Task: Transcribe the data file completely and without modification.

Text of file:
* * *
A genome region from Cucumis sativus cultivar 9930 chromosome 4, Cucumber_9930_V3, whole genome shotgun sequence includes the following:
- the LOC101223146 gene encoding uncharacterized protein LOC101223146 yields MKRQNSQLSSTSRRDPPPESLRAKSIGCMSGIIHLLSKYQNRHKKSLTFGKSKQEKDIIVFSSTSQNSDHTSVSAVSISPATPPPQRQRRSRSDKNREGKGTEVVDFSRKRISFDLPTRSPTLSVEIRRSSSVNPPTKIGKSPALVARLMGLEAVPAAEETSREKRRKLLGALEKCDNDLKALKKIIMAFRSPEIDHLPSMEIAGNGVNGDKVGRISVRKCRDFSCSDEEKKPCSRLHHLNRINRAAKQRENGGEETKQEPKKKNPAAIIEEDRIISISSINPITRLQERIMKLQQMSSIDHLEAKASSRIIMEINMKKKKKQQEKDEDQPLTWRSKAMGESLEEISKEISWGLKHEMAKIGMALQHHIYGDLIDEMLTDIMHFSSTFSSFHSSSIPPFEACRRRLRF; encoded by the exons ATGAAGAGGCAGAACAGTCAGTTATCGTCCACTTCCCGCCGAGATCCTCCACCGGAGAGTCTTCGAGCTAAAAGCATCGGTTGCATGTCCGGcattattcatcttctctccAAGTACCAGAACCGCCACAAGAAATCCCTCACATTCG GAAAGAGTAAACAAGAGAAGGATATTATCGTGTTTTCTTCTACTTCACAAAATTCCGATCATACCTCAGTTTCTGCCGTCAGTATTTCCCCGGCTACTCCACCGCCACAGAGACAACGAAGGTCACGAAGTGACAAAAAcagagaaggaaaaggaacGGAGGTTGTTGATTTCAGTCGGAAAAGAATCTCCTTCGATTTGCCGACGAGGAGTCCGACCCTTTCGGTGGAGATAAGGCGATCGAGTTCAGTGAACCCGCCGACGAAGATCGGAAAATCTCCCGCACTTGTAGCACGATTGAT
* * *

A genome region from Cucumis sativus cultivar 9930 chromosome 4, Cucumber_9930_V3, whole genome shotgun sequence includes the following:
- the LOC101223146 gene encoding uncharacterized protein LOC101223146 yields MKRQNSQLSSTSRRDPPPESLRAKSIGCMSGIIHLLSKYQNRHKKSLTFGKSKQEKDIIVFSSTSQNSDHTSVSAVSISPATPPPQRQRRSRSDKNREGKGTEVVDFSRKRISFDLPTRSPTLSVEIRRSSSVNPPTKIGKSPALVARLMGLEAVPAAEETSREKRRKLLGALEKCDNDLKALKKIIMAFRSPEIDHLPSMEIAGNGVNGDKVGRISVRKCRDFSCSDEEKKPCSRLHHLNRINRAAKQRENGGEETKQEPKKKNPAAIIEEDRIISISSINPITRLQERIMKLQQMSSIDHLEAKASSRIIMEINMKKKKKQQEKDEDQPLTWRSKAMGESLEEISKEISWGLKHEMAKIGMALQHHIYGDLIDEMLTDIMHFSSTFSSFHSSSIPPFEACRRRLRF; encoded by the exons ATGAAGAGGCAGAACAGTCAGTTATCGTCCACTTCCCGCCGAGATCCTCCACCGGAGAGTCTTCGAGCTAAAAGCATCGGTTGCATGTCCGGcattattcatcttctctccAAGTACCAGAACCGCCACAAGAAATCCCTCACATTCG GAAAGAGTAAACAAGAGAAGGATATTATCGTGTTTTCTTCTACTTCACAAAATTCCGATCATACCTCAGTTTCTGCCGTCAGTATTTCCCCGGCTACTCCACCGCCACAGAGACAACGAAGGTCACGAAGTGACAAAAAcagagaaggaaaaggaacGGAGGTTGTTGATTTCAGTCGGAAAAGAATCTCCTTCGATTTGCCGACGAGGAGTCCGACCCTTTCGGTGGAGATAAGGCGATCGAGTTCAGTGAACCCGCCGACGAAGATCGGAAAATCTCCCGCACTTGTAGCACGATTGAT